Run For Your Precinct is an educational endeavor devoted to the concept that the solution to our nation's most vital political issues lies at the precinct level.

For Your


Here's a little secret both major parties should be thoroughly ashamed of: few precincts are the objects of contested races. Nationwide, we're guessing only five percent of all precincts. In the rest, if you run, you're in - end of story. Hence, run for your precinct. All the same, we know from experience that many people are apt to worry about facing competition. So let's consider the two common scenarios for running for a precinct: one, by primary ballot; and two, by "called meeting" or convention.

Briefly, a note about the word "compys."

As we explain on our Frequently Asked Questions (FAQ) page, the word "compy" is simply shorthand for: anyone who's compromised by their close ties to the public sector, particularly to local and county government. To avoid confusion, we only use the word "compy" on this page and our FAQ page. Maybe someday we'll get rid of it here, too. But it'll be hard to do. It's so darn convenient.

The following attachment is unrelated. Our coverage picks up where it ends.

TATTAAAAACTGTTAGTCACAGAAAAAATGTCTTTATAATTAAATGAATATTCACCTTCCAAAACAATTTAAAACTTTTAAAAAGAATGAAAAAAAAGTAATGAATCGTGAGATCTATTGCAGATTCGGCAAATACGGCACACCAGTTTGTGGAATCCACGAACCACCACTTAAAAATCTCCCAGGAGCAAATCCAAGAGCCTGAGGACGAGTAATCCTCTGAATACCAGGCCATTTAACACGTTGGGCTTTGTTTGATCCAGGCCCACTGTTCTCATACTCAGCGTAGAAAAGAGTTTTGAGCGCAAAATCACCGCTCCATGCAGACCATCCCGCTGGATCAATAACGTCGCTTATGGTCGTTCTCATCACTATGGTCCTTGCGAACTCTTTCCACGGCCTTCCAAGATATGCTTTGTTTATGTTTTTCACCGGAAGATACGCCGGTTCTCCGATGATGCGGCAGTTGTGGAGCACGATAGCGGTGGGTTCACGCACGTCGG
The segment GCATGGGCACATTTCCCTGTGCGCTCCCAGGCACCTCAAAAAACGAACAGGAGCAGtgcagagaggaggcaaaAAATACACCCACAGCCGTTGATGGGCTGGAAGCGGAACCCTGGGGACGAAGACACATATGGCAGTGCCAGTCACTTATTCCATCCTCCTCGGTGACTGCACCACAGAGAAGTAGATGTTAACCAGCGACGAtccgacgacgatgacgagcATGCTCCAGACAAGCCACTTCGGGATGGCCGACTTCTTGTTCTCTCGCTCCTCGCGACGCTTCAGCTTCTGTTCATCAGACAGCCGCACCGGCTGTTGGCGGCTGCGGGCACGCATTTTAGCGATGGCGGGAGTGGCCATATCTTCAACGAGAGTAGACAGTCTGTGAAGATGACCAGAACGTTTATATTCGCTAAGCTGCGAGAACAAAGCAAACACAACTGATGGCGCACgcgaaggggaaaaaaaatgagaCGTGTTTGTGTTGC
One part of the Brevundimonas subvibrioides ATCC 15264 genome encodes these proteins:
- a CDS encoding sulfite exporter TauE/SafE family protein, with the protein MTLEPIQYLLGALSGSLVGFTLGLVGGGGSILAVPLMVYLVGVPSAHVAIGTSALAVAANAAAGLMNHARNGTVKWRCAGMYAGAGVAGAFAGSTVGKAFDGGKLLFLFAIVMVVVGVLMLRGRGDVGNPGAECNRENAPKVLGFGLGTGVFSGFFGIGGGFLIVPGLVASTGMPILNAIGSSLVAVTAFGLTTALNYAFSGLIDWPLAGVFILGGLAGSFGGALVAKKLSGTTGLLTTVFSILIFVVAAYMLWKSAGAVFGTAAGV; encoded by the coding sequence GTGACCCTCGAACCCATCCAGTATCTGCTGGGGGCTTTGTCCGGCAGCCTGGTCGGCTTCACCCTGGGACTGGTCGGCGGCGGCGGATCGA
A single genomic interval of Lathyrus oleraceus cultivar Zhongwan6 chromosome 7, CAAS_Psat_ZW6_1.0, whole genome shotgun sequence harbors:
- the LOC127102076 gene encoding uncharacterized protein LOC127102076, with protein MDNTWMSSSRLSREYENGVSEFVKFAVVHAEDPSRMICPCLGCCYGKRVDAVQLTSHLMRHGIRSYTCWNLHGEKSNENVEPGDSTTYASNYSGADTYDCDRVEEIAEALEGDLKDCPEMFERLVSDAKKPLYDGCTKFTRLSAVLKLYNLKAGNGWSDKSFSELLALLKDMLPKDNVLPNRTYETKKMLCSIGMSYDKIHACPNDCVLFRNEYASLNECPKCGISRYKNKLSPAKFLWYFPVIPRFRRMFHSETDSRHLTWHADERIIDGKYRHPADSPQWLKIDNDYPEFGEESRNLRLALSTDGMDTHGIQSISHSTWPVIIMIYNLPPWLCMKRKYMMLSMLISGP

Running in a Primary Election

Across the nation, the more common way to run is by way of the party's primary election ballot. Let's take the case where you file to run and do have competition. Hopefully, you've followed the advice we offered on our Where to Start page, and already know whether or not this person is the precinct's incumbent representative. And if he is, then we presume you're running because you're concerned about his connections or the job he's done.

But if your opponent is unknown to you, then you should try learning something about him. It's not necessary, but it'd be respectful and probably useful. Try asking your party's town or county chairman. If you don't already know him, identify yourself, tell him you've filed to run for your precinct and say you're wondering about the other guy who has also filed. He'll typically know him (especially if he's a compy). Ask if the guy has been a precinct man previously? Does he hold another office? What does he do for a living? The answers could tell you a lot.